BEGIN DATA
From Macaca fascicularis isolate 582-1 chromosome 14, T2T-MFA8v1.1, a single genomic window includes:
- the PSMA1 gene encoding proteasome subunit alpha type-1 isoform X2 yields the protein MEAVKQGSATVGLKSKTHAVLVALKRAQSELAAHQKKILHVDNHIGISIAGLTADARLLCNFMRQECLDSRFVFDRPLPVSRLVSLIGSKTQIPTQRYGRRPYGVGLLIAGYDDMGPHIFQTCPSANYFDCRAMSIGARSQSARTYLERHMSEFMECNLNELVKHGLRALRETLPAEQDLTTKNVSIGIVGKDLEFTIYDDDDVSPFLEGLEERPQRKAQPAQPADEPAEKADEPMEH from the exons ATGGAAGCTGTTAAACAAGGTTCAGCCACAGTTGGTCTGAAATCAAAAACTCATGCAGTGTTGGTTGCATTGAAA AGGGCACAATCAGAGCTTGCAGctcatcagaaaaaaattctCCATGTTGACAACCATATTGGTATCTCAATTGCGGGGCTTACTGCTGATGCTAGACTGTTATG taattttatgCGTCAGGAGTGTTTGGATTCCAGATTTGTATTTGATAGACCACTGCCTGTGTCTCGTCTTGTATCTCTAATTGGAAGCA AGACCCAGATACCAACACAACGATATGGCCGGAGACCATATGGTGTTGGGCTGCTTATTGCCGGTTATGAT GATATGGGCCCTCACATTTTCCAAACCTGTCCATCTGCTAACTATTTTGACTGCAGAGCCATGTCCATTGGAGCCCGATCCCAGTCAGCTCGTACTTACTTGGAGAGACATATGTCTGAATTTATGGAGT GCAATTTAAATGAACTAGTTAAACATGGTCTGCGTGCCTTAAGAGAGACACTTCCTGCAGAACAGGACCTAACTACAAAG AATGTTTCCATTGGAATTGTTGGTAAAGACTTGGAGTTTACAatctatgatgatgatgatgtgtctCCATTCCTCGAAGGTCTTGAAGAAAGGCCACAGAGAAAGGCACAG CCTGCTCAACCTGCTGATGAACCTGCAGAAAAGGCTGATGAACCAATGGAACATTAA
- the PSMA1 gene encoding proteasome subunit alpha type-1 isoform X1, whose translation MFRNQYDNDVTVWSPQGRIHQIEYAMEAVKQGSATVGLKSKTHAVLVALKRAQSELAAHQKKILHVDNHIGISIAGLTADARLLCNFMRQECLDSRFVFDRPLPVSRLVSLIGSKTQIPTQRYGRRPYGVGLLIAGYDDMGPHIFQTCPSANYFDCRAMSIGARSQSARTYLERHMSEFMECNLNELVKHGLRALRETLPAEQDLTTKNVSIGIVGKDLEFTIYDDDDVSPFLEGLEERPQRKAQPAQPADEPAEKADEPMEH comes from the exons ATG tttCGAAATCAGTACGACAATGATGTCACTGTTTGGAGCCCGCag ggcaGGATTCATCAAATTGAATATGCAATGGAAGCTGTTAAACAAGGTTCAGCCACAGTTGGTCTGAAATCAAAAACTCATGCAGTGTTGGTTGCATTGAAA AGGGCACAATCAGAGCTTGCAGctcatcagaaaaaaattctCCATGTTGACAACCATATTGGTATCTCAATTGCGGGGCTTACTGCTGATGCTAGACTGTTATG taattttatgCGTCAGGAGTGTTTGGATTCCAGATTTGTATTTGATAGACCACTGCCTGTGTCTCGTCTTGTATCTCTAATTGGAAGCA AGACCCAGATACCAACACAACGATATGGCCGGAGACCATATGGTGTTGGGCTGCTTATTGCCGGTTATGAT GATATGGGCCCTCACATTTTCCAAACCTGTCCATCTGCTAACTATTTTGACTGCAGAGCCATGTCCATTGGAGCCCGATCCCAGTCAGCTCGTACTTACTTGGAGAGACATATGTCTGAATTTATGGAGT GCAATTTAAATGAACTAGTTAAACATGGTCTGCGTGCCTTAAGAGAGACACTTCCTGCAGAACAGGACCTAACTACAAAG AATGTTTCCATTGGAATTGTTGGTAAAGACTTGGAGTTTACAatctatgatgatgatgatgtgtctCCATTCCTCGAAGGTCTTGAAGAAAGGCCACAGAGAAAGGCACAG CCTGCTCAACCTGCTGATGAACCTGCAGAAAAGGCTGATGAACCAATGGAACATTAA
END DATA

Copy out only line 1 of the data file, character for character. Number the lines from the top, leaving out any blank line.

From Macaca fascicularis isolate 582-1 chromosome 14, T2T-MFA8v1.1, a single genomic window includes: